Priests have been threatened, liturgies have suffered violent disruptions, Church institutions have been unjustly accused of various offenses, and even some bishops have been defamed in public.

These are just some of the problems facing the Church in Venezuela, according to the Vatican’s chief diplomat to the United Nations.

Archbishop Bernardito Auza was speaking at a meeting of the Organization of American States (OAS) taking place June 19-21 in Cancún, Mexico.

Venezuela has been besieged by a deep political crisis since President Nicolas Maduro moved to expand his power, including taking over the functions of the opposition-controlled congress and, more recently, pushing for the constitution to be reformed.

There have been violent clashes, leaving dozens of people dead and drawing international condemnation. The country has struggled with a deep economic recession and runaway inflation that has caused shortages of food and medical supplies.

Auza also said the decision by Maduro to call a national constituent assembly to rewrite the national charter “instead of helping to solve the problem, presents the risk of causing further complications, and jeopardizes the democratic future of the country.”

Auza repeated the Vatican’s insistence that the country needs to hold “direct, free, and transparent” elections, already scheduled to take place this year.

In Venezuela, the local bishops have become one of the steadiest voices against the government of Maduro, though by their own definition they’re not the opposition but standing with the people.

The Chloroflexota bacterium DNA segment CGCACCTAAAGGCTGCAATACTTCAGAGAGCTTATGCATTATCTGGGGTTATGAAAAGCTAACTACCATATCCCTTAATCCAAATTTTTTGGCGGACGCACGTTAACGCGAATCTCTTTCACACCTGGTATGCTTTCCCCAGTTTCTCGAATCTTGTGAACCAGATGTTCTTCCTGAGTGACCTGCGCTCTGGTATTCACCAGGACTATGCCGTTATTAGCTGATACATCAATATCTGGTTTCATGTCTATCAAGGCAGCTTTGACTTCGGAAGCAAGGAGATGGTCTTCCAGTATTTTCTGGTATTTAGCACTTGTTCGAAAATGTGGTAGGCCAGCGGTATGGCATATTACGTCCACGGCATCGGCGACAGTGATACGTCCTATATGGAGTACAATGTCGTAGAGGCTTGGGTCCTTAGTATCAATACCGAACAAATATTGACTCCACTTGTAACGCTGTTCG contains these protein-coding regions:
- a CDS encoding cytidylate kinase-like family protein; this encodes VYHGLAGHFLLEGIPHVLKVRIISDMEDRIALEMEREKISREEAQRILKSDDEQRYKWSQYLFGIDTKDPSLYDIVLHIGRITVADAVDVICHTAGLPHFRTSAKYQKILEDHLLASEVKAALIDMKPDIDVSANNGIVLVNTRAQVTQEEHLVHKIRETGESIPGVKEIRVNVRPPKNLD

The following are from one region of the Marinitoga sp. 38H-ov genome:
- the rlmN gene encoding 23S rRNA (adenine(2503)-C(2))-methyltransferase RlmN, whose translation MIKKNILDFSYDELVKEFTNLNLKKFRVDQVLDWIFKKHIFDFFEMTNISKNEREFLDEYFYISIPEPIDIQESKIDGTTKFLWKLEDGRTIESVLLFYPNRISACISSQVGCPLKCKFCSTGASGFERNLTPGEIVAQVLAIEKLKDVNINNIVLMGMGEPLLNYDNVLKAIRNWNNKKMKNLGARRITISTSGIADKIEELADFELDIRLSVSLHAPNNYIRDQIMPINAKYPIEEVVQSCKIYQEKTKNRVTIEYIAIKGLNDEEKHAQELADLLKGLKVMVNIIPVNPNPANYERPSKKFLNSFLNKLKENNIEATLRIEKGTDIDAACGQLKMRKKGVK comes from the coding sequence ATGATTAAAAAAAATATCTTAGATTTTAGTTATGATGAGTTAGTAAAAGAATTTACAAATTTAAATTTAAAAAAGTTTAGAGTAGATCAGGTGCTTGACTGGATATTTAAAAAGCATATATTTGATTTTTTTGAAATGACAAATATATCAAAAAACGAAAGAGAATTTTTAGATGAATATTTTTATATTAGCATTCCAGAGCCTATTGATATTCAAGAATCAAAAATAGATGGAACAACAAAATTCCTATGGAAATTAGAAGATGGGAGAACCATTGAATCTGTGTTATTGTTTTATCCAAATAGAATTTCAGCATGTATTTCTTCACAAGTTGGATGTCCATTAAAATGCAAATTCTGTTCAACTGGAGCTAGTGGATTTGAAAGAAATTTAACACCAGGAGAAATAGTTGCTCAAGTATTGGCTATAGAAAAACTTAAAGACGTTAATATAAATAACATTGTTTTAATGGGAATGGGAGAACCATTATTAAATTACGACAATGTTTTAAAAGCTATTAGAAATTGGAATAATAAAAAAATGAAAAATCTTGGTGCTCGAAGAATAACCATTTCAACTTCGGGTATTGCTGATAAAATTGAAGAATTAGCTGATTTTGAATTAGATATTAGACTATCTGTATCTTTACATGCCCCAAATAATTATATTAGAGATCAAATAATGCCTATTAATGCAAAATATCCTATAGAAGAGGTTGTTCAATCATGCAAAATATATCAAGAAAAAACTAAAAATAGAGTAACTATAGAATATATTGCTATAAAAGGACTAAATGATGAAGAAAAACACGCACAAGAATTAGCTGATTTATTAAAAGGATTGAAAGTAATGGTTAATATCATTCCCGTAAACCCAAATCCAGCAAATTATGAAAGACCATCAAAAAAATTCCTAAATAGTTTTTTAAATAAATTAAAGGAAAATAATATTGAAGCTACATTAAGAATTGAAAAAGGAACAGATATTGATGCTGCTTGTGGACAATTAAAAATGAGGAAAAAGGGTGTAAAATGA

In response, gangs associated with the regime have disrupted Masses, vandalized churches, and interfered with the Church’s humanitarian agencies.

Maduro has even tried to drive a wedge between Pope Francis and the bishops, claiming the nation’s bishops were “ignoring” the pope in refusing to participate in his constituent assembly.

In a letter to the pope written last week, Maduro spoke of “actions of vandalism” by the “forces of darkness” that “yearn for a military intervention by the United States.”

The pope met with the bishops on June 8 in the Vatican, and told them they have his “full trust.”

The Vatican agreed last year to help facilitate a dialogue between the government and opposition, but in a letter sent by Vatican Secretary of State Pietro Parolin in December, a set of conditions were made for the dialogue to go forward: The creation of a humanitarian corridor, the recognition of the National Assembly, the release of the political prisoners, and resuming the electoral calendar.

None of these have been met by the government.

Auza reiterated these conditions, saying they serve “the sole purpose of promoting the good of each and every Venezuelan” and working for “a peaceful and democratic” solution to the current crisis.

He also raised the possibility that a regional group of countries or even an intercontinental group mutually agreed upon by the government and opposition, could “accompany” and “act as guarantors” to future negotiations.

Earlier this month, six former presidents of Costa Rica, Uruguay, Panamá, Colombia, and Bolivia wrote the Vatican expressing their concern over the situation in Venezuela.

Parolin replied, saying that Francis knew of the letter and its content, and that, to the best of his abilities, he’s “trying to help find a solution amidst the grave difficulties the county is experiencing.”

The cardinal told the former leaders the Vatican believes only “serious and sincere negotiations among the parties, based on very clear conditions, beginning with the holding of the constitutionally scheduled elections, could solve the grave situation of Venezuela.”